sexual i n tercourse w i t h a c on dom i s, s tric t l y s p eaking, irre l evant for the p u rposes of this

p r ov isi on .

I n addition, there is great danger o f fa l se in cr i mination

as it is currently not

possible in this country to determine who it i s that was i n fected first .

[7] The counter argument advanced by the respondent was that the offence created b y s 79

comprises both the common law concepts of actual intention (dolus directus ) and legal

intention (dolus eventualis). The offence was committed by a person who knowing or

believing that he is infected with the HIV virus intentional l y does or permits the doing of an

act which he knows will i nfect another or which he rea lizes involves a real risk of infecting

another . It was submitted t h at s 7 9 was c l ear a n d straig ht forward a n d the use 0 the words

'rea l risk or possibility' d id n ot o p en the sect io n to a n u naccepta bl y wide interpretation as

that phrase is defined in s 15.

Section 79, it was submitted, did not criminalise sexual intercourse by a person infected with

HIV but was aimed at the conduct of persons who, k n owing they are infected with the HIV

virus, deliberately or recklessly spread the vir u s to innocent partners . The section provides for

a defence to an accused person that the sexual partner was, at the time of his participation in

the act of intercourse, aware of h is HIV status and the possibility of being infected therewith .

It was submitted that the ap pli cants' r i ght t o p r otect i on of the law as enshri n e d in s 18 of the

Judgment No eez 5/2016\7

Canst . Application No CCZ 08/13

[8] The right to protection of the law entails that the law be expressed in c lear and preci s e

t erms to enable individuals to conform their conduct to its dictates .

A l aw may n o t be s o

w idely expressed that its boundaries a re a matter of conjecture nor may i t be so vague that the

people affected b y it must g uess at its meaning .

If it does

it will fa il to meet t he t e s t o f

v a l idity. A subject must be ab l e to foresee to a reasonable degree the consequences w hich his

chosen co u rse of co n duct m ig h t entai l .

Kingd o m '<

As it was put in The Sunday Times v The Unit e d

a norm cannot be regarded as a ' l aw ' unless it is formu l ated with suf f icient

precision to enable the citizen to regu l ate h i s conduct:

h e must be able - if need be

with appropriate

ad v ice - to foresee ,

to a degree that is re a sonable

in th e

circumstances,

the consequences

which

a gi v en

ac t ion

may entail.

Th os e

consequences need not b e foreseeable with absolute certaint y: experience sh ow s this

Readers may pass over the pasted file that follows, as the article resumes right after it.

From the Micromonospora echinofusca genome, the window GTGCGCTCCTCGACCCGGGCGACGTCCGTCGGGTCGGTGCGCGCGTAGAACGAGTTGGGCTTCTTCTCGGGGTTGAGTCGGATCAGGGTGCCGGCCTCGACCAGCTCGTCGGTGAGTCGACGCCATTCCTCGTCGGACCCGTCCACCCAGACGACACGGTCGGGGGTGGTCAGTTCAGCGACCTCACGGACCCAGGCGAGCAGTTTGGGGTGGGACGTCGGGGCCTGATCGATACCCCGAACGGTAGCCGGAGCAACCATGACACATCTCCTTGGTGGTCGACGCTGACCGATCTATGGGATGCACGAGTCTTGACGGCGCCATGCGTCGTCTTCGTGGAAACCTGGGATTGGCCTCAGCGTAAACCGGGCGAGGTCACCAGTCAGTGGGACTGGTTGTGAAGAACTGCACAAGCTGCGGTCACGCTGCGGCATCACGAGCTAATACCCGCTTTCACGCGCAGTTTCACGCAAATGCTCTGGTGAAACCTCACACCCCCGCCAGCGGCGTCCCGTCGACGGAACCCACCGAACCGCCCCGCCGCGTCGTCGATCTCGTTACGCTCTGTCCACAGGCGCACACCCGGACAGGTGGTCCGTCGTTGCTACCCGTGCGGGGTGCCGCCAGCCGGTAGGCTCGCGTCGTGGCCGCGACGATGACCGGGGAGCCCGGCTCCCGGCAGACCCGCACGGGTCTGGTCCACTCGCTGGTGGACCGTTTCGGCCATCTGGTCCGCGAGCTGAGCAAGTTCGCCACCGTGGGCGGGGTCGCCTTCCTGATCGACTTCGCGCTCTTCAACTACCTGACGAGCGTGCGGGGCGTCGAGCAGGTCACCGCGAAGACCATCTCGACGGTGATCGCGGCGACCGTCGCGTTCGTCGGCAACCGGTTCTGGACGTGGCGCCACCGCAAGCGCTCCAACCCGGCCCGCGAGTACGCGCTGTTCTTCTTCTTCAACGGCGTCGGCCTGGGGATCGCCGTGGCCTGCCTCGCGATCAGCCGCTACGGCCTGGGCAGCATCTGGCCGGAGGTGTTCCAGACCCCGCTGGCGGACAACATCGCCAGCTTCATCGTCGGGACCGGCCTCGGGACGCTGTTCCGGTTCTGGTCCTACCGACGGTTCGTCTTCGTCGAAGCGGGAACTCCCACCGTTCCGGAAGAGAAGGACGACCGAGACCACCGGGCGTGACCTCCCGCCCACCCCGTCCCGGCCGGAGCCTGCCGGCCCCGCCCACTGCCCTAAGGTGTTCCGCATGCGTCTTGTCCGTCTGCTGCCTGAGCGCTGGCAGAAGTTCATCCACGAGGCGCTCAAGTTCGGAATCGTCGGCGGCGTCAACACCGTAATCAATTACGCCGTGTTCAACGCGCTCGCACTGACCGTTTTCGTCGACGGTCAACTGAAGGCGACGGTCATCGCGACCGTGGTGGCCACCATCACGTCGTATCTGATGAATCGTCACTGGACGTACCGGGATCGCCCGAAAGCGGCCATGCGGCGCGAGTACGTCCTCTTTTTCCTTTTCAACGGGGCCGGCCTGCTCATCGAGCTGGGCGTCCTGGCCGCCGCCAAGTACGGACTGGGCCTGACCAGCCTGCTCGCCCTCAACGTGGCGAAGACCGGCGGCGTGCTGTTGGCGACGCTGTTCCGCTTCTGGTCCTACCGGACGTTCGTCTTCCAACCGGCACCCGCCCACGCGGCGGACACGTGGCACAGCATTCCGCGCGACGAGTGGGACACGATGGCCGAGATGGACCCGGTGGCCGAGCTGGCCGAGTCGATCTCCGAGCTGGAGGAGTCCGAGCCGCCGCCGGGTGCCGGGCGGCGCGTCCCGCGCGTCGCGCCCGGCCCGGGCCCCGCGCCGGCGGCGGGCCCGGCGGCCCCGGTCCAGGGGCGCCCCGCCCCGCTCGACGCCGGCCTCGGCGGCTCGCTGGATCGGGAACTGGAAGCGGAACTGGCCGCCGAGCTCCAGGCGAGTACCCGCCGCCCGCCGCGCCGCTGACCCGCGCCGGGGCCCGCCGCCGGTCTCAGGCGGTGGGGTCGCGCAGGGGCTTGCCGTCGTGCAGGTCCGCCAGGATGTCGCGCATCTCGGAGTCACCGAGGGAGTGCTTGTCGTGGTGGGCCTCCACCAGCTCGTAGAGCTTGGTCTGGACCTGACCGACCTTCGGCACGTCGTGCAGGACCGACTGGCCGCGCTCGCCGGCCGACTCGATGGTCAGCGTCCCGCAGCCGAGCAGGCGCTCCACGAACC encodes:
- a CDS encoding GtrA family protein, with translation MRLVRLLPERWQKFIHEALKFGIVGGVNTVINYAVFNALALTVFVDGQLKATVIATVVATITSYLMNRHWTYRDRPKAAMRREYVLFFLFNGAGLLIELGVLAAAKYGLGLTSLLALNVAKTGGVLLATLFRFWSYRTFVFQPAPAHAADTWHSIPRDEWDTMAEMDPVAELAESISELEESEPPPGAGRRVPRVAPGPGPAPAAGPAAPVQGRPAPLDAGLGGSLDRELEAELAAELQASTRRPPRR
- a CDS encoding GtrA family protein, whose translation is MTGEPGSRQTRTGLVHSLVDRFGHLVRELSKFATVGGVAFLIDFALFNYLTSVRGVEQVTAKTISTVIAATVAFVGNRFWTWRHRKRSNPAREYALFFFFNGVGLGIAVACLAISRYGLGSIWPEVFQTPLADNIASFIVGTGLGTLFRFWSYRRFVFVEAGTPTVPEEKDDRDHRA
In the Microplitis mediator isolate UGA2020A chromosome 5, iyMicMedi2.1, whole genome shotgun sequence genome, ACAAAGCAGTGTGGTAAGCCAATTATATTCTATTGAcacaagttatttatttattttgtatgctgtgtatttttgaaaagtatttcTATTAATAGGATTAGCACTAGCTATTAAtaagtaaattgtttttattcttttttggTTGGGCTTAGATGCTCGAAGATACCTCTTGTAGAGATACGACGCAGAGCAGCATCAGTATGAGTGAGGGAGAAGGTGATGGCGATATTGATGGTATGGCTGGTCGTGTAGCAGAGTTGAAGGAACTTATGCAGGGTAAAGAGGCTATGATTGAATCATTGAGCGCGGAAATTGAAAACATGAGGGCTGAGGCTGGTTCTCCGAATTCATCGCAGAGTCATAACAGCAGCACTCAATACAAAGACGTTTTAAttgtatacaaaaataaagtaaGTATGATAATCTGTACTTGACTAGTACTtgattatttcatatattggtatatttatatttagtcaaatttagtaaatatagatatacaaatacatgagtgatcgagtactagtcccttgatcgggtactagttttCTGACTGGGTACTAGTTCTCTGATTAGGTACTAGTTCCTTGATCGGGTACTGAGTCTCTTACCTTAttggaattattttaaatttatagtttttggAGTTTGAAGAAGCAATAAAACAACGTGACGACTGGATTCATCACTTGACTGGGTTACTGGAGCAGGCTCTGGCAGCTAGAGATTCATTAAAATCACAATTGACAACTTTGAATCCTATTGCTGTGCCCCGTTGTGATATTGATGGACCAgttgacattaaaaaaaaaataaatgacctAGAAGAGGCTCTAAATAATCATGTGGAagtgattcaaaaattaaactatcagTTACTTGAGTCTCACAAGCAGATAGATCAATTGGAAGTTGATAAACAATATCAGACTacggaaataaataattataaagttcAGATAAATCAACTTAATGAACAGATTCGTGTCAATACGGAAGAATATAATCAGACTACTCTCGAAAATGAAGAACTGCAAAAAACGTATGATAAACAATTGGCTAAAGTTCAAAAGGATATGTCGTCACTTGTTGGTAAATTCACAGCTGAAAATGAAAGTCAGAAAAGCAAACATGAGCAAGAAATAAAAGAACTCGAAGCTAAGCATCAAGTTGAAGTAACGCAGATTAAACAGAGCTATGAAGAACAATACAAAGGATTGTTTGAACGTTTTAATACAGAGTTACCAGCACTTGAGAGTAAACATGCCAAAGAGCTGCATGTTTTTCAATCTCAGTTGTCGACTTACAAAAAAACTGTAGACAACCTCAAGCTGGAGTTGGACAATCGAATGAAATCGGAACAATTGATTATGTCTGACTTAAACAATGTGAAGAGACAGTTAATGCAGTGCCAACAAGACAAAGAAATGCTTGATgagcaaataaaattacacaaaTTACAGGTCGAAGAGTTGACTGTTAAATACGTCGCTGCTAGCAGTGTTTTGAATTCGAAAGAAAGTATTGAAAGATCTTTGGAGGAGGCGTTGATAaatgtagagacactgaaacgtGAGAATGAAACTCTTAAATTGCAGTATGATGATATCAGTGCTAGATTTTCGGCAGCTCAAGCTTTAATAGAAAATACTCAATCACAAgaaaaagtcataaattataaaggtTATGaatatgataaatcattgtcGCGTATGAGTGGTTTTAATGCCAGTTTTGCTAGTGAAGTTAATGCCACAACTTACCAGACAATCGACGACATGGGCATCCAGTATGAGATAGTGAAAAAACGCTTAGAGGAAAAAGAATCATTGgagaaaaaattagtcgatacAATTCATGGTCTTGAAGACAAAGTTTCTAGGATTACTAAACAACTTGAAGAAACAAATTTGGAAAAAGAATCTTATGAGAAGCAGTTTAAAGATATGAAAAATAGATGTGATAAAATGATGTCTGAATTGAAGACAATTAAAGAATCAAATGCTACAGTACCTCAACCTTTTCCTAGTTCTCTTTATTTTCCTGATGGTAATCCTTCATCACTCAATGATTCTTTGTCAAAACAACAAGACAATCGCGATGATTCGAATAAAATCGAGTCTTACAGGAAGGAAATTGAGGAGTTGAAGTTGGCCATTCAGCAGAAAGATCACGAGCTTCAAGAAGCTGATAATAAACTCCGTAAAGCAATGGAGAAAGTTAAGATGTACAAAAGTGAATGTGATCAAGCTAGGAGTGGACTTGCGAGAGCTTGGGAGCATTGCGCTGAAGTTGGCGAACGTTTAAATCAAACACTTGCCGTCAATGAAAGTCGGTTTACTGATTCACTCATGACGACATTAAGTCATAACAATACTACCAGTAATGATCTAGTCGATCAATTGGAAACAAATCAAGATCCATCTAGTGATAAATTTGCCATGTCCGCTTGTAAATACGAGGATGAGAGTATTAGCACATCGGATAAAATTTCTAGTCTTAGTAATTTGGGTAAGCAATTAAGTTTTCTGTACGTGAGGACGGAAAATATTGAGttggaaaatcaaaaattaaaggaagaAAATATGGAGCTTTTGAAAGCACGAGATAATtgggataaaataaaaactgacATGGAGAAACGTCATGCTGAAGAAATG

to be unattain a ble. Again, whi l st certainty is highly desirable , it may bring in its tr a in

excessi v e

circumstances. "

rigidit y

and the law must

be able to keep

pace

w ith cha nging

[9] The right to protection of the law als o includes the right not to be prosecuted under a la w

that is un co n stitutional . Conse qu e n t l y , it is a l ways open to an accu s ed per s on to challen g e

the consti tu tio n a l ity o f leg i s l ation under w h ich he i s charge d , the onus being on him to pro v e

t h e unc o n stitutiona l ity ' .

-

"

[10] It might b e mentioned here that constitutiona l r ights and freedoms are not absolute .

They ha v e boundaries set b y the rights of others and by impo r tant soci a l concerns such as

public order , safety, health a n d democratic v a l ues . '

1 ( 1 979-80) 2 EHRR 24 5 at 2 71 (para 49)

2 Zi mb a bw e Town s hipD e v e iop e r s vLou s Sho es 1983

(2)

ZLR

Thus a law may impose cert a in

376

(S)

at 382 - 383A)

Judgment

No eez 5/2016\8

Canst. Application No CCZ 08/13

limitations on the enjoyment of individual rights for the benefit of the public subject to the

overriding consideration that such a law may not be inconsistent with the constitution. "

[11] The thrust of Mr Mpofu ' s attack on the constitutionality of s 79 of the Code is that it is

expressed in terms too broad and imprecise to provide guidelines for individual conduct . He

took issue in particular with s 79 (1) (b) which penalises a constructive intent to commit the

offence, arguing that at most only an actual intent ought to be required. I cannot agree. As

the respondent submitted, the offence created in s 79 embraces the common law concepts of

actual (dolus directus) and constructive (dolus eventualis) intent . Both the offender who has

an actual intent to infect another and the one who is reckless as to whether or not his actions

will result in the infection of another are caught by s 79. The section is specifically directed

at these two categories of persons and these only. The definition in s 15 of the phrase 'real

risk or possibility' has dispelled any perceived vagueness in that phrase by the inclusion

therein of the components of 'awareness and recklessness' . S79 is in my view formulated in

sufficiently clear terms to enable a subject to foresee the consequences of his actions .

.'

[12] It is to be borne in mind that one is here concerned with a person who is aware that he

(and the word ' he' is meant to include 'she') is infected with the HIV / AIDS virus or has

reason to believe he might be so infected. Public policy would, in my judgment, require of

such a person that he make full disclosure to his intended partner in order to afford that